Widstoe concludes his remarks by stating, “Carefully examined, the charges against the Smith family and Joseph Smith… fail to be proved. There is no acceptable evidence to support them… Joseph Smith was not a money digger, nor did he deceive people with peepstone claims. It is almost beyond belief that writers who value their reputations, would reproduce these silly and untrue charges. It suggests that they may have set out to destroy “Mormonism”, rather than to detail true history”.
So to all you modern day historians: you’ve been warned.
Lets now compare Elder Widstoe’s article with the more recent Ensign October 2015 article titled, “Joseph the Seer”.
Here are a few excerpts:
““Seeing” and “seers” were part of the American and family culture in which Joseph Smith grew up…
“…The young Joseph Smith accepted such familiar folk ways of his day, including the idea of using seer stones to view lost or hidden objects…
“…Joseph and others assumed the same for their day… Joseph’s parents, Joseph Smith Sr. and Lucy Mack Smith, affirmed the family’s immersion in this culture and their use of physical objects in this way, and the villagers of Palmyra and Manchester, New York, where the Smiths lived, sought out Joseph to find lost objects before he moved to Pennsylvania in late 1827.”
It would now appear, that the current leaders of the Church, accept that Joseph was very well known for his use of ‘peepstones’, which is contrary to the words of Apostle Widstoe, or perhaps these writers don’t ‘value their reputations’?
The Ensign article further states:
“In fact, historical evidence shows that in addition to the two seer stones known as “interpreters,” Joseph Smith used at least one other seer stone in translating the Book of Mormon, often placing it into a hat in order to block out light. According to Joseph’s contemporaries, he did this in order to better view the words on the stone.”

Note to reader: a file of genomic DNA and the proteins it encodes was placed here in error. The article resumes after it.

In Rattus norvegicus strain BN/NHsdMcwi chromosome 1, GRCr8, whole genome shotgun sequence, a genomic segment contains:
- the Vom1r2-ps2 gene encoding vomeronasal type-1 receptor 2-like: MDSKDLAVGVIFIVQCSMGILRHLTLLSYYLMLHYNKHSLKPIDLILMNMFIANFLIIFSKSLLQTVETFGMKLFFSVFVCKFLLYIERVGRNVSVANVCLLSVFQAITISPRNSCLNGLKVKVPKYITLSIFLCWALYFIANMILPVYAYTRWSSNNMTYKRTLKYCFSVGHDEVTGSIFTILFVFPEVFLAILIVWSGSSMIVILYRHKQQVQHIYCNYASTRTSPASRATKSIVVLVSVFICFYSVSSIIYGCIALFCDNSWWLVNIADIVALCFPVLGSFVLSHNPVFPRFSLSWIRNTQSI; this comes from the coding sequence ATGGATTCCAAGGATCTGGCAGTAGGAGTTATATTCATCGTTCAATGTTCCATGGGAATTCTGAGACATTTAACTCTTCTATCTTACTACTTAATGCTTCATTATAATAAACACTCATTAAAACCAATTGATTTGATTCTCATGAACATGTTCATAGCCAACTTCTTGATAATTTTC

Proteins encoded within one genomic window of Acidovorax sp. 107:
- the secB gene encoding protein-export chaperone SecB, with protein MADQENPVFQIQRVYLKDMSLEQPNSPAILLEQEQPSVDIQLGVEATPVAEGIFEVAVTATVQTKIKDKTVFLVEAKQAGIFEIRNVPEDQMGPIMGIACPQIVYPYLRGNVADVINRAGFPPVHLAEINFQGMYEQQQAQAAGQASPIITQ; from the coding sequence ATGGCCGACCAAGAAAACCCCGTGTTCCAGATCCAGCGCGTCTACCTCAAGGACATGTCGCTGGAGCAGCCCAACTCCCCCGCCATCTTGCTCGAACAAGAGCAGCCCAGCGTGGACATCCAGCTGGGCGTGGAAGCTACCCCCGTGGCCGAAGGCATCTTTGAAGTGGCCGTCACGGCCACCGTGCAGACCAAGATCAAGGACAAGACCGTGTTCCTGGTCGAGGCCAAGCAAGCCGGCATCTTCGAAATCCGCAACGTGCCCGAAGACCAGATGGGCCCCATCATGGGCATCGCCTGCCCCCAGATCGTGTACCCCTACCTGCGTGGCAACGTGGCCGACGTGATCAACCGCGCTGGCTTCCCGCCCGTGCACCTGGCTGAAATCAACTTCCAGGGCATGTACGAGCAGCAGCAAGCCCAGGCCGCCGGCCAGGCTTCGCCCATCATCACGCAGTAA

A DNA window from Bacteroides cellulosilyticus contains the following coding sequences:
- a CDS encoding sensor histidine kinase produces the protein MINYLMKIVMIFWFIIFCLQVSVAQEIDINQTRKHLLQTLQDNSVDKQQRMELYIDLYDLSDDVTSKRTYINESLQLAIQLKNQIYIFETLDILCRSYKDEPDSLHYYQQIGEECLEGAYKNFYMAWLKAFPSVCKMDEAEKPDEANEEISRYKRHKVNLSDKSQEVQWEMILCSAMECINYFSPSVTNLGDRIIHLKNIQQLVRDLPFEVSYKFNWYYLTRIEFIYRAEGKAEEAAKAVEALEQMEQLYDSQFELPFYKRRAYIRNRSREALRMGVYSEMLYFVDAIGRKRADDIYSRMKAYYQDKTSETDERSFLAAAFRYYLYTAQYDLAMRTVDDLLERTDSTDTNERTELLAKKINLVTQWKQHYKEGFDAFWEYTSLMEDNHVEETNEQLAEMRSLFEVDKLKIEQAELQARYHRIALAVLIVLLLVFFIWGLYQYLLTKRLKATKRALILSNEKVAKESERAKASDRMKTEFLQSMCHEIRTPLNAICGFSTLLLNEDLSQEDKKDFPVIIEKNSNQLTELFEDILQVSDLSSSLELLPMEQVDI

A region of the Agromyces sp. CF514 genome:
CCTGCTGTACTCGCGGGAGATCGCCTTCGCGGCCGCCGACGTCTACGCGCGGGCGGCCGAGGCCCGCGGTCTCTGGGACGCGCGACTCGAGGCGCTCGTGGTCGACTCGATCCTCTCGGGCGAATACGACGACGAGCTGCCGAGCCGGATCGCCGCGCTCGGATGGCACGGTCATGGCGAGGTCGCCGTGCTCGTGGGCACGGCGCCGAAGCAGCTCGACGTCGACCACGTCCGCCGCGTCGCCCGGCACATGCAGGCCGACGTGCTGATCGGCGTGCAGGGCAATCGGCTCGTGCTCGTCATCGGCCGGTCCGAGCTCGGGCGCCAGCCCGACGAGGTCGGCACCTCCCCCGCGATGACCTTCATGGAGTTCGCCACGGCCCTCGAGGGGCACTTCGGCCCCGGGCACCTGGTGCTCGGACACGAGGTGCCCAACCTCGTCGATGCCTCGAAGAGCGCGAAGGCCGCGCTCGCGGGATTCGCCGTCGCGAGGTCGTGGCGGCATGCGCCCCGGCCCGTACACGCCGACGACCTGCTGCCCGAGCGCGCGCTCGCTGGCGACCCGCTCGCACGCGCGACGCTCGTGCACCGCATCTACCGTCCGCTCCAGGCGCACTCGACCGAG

Again, I state that of the many ‘treasure seeking’ attempts by Joseph using the ‘peepstones’, not one piece of silver or gold or any other treasure was ever found. However, it was by the use of these same ‘instruments’ (peepstones or seer stones) that Joseph translated the entire Book of Mormon as we have it today. Perhaps the stones were only meant for translation and not for treasure seeking/money digging. We can only speculate.
We have come a long way since August 1946. I don’t blame Elder Widstoe for not understanding or having a thorough knowledge of the truth about Joseph and his family. Perhaps he was just like me, and all current members of the Church today. We were taught a history that wasn’t based on fact; a sanitized version of historical facts that our leaders told us was true and anything else was deemed false and “anti-Mormon”. I wonder what Elder Widstoe would say today. Would he be ‘inspired and uplifted’ by this truth or would he be harmed by it.
 Apostle Boyd K. Packer, as related by D. Michael Quinn, “Pillars of My Faith,” talk delivered at Sunstone Symposium, Salt Lake City, August 19, 1994.
 J. Reuben Clark, D. Michael Quinn: The Church Years. Provo, Utah: Brigham Young University Press, 1983, 24.
 John A. Widstoe, “Evidences and Reconciliations,” The Improvement Era, August 1946.
 Ibid, 542.
 Widstoe names P. Hurlbut in the collection of affidavits, however these affidavits were published under the name of E D Howe. See E D Howe, Mormonism Unveiled: Or, A Faithful Account of That Singular Imposition and Delusion, from Its Rise to the Present Time (1834).
 Widstoe, “Evidences and Reconciliations,” 542.
 Ibid, 542.
 Ibid, 543.
 Ibid, 543.
 Ibid, 543.
 Richard E. Turley Jr, Robin S Jenson, & Mark Ashurst-McGee, “Joseph The Seer,” The Ensign, October 2015.